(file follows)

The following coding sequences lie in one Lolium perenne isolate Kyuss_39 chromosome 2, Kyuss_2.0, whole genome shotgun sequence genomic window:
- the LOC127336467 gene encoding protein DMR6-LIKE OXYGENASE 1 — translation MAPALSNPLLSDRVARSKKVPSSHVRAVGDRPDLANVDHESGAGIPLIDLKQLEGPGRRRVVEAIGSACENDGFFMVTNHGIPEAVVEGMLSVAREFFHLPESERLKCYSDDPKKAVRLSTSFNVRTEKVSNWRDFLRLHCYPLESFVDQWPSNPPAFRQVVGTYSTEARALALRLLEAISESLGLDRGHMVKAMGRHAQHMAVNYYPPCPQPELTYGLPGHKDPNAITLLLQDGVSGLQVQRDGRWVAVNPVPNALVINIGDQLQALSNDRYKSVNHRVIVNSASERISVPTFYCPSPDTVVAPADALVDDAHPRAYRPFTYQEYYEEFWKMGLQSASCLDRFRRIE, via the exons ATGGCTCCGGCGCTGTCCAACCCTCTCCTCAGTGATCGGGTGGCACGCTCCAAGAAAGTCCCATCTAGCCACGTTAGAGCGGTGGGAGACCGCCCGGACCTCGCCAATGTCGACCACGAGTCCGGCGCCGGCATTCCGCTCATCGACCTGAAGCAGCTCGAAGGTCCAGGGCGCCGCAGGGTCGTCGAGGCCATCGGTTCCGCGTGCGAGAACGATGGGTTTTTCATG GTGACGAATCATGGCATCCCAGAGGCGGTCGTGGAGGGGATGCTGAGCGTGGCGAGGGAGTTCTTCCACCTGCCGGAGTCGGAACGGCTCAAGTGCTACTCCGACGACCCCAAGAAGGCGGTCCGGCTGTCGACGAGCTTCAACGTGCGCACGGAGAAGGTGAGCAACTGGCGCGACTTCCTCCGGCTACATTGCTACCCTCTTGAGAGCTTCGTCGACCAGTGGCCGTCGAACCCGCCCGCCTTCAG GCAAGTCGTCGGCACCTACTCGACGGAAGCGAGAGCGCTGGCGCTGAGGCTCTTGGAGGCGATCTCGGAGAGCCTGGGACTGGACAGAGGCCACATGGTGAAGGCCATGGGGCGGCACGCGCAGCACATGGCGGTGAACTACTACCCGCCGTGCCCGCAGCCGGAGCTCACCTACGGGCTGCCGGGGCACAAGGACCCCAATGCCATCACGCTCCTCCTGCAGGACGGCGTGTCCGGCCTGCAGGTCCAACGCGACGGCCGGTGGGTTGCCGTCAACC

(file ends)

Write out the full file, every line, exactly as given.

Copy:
The following coding sequences lie in one Lolium perenne isolate Kyuss_39 chromosome 2, Kyuss_2.0, whole genome shotgun sequence genomic window:
- the LOC127336467 gene encoding protein DMR6-LIKE OXYGENASE 1 — translation MAPALSNPLLSDRVARSKKVPSSHVRAVGDRPDLANVDHESGAGIPLIDLKQLEGPGRRRVVEAIGSACENDGFFMVTNHGIPEAVVEGMLSVAREFFHLPESERLKCYSDDPKKAVRLSTSFNVRTEKVSNWRDFLRLHCYPLESFVDQWPSNPPAFRQVVGTYSTEARALALRLLEAISESLGLDRGHMVKAMGRHAQHMAVNYYPPCPQPELTYGLPGHKDPNAITLLLQDGVSGLQVQRDGRWVAVNPVPNALVINIGDQLQALSNDRYKSVNHRVIVNSASERISVPTFYCPSPDTVVAPADALVDDAHPRAYRPFTYQEYYEEFWKMGLQSASCLDRFRRIE, via the exons ATGGCTCCGGCGCTGTCCAACCCTCTCCTCAGTGATCGGGTGGCACGCTCCAAGAAAGTCCCATCTAGCCACGTTAGAGCGGTGGGAGACCGCCCGGACCTCGCCAATGTCGACCACGAGTCCGGCGCCGGCATTCCGCTCATCGACCTGAAGCAGCTCGAAGGTCCAGGGCGCCGCAGGGTCGTCGAGGCCATCGGTTCCGCGTGCGAGAACGATGGGTTTTTCATG GTGACGAATCATGGCATCCCAGAGGCGGTCGTGGAGGGGATGCTGAGCGTGGCGAGGGAGTTCTTCCACCTGCCGGAGTCGGAACGGCTCAAGTGCTACTCCGACGACCCCAAGAAGGCGGTCCGGCTGTCGACGAGCTTCAACGTGCGCACGGAGAAGGTGAGCAACTGGCGCGACTTCCTCCGGCTACATTGCTACCCTCTTGAGAGCTTCGTCGACCAGTGGCCGTCGAACCCGCCCGCCTTCAG GCAAGTCGTCGGCACCTACTCGACGGAAGCGAGAGCGCTGGCGCTGAGGCTCTTGGAGGCGATCTCGGAGAGCCTGGGACTGGACAGAGGCCACATGGTGAAGGCCATGGGGCGGCACGCGCAGCACATGGCGGTGAACTACTACCCGCCGTGCCCGCAGCCGGAGCTCACCTACGGGCTGCCGGGGCACAAGGACCCCAATGCCATCACGCTCCTCCTGCAGGACGGCGTGTCCGGCCTGCAGGTCCAACGCGACGGCCGGTGGGTTGCCGTCAACC